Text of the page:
PURPOSE OF REVIEW: Hepatitis B is a major cause of hepatocellular carcinoma and liver cirrhosis. Interferon (IFN)-based therapies provide the highest likelihood of achieving off-treatment virological and serological control although their use is often avoided because of the side-effect profile. We review recent developments regarding the use of IFN in the treatment of chronic hepatitis B, including proposed strategies to enhance efficacy while limiting treatment exposure for patients who are unlikely to achieve acceptable treatment endpoints.
RECENT FINDINGS: The utility of host genetics (human leukocyte antigen associations and interleukin 28B) is yet to be defined. In hepatitis B e antigen (HBeAg)-positive disease, add-on IFN therapy to patients on entecavir may allow curtailment of nucleos(t)ide analogue treatment. In HBeAg-negative disease, an on-treatment stopping rule that measures decline of hepatitis B surface antigen and hepatitis B virus DNA at 12 and 24 weeks may identify up to two-thirds of poor responders. Prolonging IFN therapy to 96 weeks in patients with HBeAg-negative disease may improve virological and serological response rates. The combination of telbivudine and IFN therapy is contraindicated because of high rates of peripheral neuropathy.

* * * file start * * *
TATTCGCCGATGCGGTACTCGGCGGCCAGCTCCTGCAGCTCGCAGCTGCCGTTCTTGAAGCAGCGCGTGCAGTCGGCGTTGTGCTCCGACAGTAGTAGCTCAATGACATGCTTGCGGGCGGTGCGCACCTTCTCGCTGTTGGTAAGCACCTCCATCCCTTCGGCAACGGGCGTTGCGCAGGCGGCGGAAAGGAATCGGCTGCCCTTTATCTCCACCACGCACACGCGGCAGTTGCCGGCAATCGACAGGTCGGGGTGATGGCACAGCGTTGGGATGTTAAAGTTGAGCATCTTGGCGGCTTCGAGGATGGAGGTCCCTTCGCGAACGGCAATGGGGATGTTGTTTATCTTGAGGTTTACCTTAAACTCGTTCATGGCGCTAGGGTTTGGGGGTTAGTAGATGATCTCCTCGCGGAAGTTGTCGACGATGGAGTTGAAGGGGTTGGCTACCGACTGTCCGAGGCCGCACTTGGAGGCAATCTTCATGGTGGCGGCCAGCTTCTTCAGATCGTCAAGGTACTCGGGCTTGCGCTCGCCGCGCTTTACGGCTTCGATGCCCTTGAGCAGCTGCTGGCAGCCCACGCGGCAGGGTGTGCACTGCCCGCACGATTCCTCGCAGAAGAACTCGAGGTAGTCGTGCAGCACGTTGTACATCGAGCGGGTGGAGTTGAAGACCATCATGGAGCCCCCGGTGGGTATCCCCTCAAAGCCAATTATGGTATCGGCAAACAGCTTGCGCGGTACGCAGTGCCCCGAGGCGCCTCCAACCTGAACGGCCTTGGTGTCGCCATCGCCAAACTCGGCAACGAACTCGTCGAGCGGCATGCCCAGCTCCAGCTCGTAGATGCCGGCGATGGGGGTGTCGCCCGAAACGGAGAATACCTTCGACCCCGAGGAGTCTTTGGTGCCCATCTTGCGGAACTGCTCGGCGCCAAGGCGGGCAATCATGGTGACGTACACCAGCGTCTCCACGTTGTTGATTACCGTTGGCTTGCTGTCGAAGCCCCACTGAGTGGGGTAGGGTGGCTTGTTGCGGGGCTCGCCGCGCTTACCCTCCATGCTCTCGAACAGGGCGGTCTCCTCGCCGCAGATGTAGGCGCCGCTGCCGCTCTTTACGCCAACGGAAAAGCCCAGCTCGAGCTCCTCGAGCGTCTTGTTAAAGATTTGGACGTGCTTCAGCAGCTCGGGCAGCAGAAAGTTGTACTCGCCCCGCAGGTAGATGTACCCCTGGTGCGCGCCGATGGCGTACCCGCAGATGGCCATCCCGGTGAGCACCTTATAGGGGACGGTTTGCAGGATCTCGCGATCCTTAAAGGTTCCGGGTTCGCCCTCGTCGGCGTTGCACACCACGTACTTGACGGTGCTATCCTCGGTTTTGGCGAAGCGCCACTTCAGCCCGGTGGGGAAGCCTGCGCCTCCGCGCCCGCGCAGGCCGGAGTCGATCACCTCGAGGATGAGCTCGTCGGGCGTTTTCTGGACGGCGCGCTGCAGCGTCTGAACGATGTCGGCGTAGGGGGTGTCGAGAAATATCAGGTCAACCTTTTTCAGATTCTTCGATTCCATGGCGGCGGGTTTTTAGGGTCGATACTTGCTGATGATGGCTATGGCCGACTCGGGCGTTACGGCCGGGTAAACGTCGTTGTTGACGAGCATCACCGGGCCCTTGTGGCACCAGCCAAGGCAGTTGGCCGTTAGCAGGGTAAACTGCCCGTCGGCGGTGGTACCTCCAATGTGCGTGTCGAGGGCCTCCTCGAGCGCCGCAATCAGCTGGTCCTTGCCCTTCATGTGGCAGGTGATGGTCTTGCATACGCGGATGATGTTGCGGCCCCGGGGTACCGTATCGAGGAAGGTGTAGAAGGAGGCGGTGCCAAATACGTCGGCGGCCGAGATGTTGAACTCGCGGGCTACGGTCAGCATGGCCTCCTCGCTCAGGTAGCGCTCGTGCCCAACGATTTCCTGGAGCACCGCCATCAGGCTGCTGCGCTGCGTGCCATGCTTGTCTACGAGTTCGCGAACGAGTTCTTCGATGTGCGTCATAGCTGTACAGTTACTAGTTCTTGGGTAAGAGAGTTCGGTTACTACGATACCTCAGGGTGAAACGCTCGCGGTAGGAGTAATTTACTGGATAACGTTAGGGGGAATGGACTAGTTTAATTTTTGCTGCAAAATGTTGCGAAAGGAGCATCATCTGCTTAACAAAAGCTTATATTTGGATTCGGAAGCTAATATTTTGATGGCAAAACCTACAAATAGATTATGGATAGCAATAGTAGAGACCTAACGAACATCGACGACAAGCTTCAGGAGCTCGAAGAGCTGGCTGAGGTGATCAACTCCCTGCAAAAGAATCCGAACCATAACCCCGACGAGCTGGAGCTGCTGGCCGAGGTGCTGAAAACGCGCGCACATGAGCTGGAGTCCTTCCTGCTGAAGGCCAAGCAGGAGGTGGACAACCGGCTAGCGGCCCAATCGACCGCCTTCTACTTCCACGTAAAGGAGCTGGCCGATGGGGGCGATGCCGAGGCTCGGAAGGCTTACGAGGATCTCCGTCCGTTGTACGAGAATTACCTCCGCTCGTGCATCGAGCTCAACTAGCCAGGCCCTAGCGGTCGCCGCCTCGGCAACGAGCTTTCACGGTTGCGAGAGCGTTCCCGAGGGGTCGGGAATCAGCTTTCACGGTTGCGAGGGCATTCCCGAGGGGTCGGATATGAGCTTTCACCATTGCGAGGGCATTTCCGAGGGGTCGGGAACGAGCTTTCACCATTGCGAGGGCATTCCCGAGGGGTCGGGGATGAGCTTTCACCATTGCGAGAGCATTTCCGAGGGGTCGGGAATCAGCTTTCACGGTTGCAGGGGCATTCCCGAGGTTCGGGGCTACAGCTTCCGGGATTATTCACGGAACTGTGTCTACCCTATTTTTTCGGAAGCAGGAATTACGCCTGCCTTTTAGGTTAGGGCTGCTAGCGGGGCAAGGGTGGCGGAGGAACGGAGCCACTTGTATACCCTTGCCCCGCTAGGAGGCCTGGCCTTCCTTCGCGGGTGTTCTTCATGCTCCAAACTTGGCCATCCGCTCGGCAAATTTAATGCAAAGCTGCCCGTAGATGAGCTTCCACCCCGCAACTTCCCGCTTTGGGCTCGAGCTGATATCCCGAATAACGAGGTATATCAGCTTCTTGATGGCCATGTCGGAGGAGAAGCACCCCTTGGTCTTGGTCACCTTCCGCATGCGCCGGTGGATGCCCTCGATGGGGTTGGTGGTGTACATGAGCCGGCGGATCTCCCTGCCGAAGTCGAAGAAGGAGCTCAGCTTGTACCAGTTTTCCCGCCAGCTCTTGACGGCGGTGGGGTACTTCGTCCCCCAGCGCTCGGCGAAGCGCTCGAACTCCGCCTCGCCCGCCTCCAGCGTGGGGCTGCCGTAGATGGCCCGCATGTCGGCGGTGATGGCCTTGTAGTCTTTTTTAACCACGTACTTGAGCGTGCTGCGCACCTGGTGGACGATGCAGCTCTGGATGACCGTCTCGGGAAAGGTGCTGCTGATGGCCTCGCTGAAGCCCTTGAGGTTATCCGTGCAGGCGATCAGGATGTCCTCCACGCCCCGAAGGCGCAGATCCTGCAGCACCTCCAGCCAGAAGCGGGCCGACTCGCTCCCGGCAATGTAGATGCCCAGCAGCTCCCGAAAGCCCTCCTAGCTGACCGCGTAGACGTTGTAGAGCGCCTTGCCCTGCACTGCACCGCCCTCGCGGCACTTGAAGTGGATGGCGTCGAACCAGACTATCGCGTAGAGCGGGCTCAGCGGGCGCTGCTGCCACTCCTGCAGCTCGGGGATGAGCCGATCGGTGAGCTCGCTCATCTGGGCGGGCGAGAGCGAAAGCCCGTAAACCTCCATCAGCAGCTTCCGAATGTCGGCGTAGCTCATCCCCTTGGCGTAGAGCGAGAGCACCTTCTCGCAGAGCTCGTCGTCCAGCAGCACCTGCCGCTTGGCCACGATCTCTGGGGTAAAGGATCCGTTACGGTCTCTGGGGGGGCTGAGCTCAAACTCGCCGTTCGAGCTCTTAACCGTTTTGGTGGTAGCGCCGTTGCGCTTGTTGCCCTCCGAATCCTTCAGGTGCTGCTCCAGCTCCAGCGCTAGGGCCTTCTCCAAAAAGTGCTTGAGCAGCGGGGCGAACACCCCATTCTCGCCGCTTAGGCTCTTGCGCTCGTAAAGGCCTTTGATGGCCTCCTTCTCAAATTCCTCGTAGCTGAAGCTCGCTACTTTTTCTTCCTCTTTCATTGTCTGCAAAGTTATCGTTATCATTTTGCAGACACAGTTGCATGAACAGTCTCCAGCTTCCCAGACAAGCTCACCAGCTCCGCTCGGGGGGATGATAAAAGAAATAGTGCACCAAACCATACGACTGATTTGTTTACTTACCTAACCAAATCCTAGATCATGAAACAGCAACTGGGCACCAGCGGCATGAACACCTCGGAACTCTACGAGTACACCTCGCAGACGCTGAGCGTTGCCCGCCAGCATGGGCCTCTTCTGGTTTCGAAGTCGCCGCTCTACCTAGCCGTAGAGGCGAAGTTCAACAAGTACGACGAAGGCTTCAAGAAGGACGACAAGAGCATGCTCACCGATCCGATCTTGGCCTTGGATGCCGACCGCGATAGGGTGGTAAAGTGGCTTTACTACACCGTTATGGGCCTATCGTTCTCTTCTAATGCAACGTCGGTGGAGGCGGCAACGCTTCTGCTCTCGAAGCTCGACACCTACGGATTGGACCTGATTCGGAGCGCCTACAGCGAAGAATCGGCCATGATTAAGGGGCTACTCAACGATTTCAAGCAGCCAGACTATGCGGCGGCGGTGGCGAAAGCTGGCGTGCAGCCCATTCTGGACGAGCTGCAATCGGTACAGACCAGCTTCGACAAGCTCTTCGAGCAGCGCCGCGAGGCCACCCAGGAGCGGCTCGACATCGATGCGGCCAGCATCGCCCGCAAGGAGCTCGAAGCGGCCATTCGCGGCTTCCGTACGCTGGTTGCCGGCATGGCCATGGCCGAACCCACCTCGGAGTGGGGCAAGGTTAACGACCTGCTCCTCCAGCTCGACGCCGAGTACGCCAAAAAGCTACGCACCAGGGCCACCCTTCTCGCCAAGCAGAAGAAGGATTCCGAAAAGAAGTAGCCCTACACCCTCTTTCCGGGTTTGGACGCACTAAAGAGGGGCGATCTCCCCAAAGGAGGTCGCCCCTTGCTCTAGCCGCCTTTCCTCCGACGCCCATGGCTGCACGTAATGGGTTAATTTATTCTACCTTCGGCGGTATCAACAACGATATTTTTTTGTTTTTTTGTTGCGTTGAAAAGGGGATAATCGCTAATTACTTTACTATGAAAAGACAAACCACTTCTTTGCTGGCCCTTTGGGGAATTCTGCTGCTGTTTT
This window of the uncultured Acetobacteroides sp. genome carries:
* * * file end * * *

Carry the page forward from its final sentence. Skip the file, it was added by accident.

SUMMARY: These findings need to be confirmed in larger trials before they can be instituted into routine clinical practice.
- combination treatment
- hepatitis B
- interferon therapy
- predictors of response
- selection criteria